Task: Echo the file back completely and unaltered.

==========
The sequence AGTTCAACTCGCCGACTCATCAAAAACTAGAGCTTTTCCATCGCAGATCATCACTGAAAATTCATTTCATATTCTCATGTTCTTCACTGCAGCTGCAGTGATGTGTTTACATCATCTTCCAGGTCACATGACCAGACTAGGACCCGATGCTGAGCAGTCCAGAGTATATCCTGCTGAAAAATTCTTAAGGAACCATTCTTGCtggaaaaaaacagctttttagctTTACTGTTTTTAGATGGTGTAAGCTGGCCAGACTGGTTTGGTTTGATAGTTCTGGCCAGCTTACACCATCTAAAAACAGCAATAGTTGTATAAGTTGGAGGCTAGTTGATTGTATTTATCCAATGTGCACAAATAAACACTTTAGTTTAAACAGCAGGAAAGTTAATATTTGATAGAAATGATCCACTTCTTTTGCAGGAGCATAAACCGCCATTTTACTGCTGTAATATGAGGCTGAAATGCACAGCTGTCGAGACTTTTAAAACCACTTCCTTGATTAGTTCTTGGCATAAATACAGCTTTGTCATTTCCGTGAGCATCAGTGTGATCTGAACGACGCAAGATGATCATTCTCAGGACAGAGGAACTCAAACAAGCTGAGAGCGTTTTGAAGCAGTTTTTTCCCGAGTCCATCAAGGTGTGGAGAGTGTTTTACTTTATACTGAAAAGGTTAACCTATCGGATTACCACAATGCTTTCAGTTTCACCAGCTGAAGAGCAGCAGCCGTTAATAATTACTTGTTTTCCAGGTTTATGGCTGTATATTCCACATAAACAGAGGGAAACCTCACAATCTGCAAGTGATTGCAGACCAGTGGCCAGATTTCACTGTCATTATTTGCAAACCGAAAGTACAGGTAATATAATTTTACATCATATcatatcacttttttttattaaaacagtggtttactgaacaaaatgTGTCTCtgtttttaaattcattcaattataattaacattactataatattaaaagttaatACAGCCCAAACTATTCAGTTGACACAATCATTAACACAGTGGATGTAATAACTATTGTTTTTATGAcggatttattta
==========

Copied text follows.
The sequence AGTTCAACTCGCCGACTCATCAAAAACTAGAGCTTTTCCATCGCAGATCATCACTGAAAATTCATTTCATATTCTCATGTTCTTCACTGCAGCTGCAGTGATGTGTTTACATCATCTTCCAGGTCACATGACCAGACTAGGACCCGATGCTGAGCAGTCCAGAGTATATCCTGCTGAAAAATTCTTAAGGAACCATTCTTGCtggaaaaaaacagctttttagctTTACTGTTTTTAGATGGTGTAAGCTGGCCAGACTGGTTTGGTTTGATAGTTCTGGCCAGCTTACACCATCTAAAAACAGCAATAGTTGTATAAGTTGGAGGCTAGTTGATTGTATTTATCCAATGTGCACAAATAAACACTTTAGTTTAAACAGCAGGAAAGTTAATATTTGATAGAAATGATCCACTTCTTTTGCAGGAGCATAAACCGCCATTTTACTGCTGTAATATGAGGCTGAAATGCACAGCTGTCGAGACTTTTAAAACCACTTCCTTGATTAGTTCTTGGCATAAATACAGCTTTGTCATTTCCGTGAGCATCAGTGTGATCTGAACGACGCAAGATGATCATTCTCAGGACAGAGGAACTCAAACAAGCTGAGAGCGTTTTGAAGCAGTTTTTTCCCGAGTCCATCAAGGTGTGGAGAGTGTTTTACTTTATACTGAAAAGGTTAACCTATCGGATTACCACAATGCTTTCAGTTTCACCAGCTGAAGAGCAGCAGCCGTTAATAATTACTTGTTTTCCAGGTTTATGGCTGTATATTCCACATAAACAGAGGGAAACCTCACAATCTGCAAGTGATTGCAGACCAGTGGCCAGATTTCACTGTCATTATTTGCAAACCGAAAGTACAGGTAATATAATTTTACATCATATcatatcacttttttttattaaaacagtggtttactgaacaaaatgTGTCTCtgtttttaaattcattcaattataattaacattactataatattaaaagttaatACAGCCCAAACTATTCAGTTGACACAATCATTAACACAGTGGATGTAATAACTATTGTTTTTATGAcggatttattta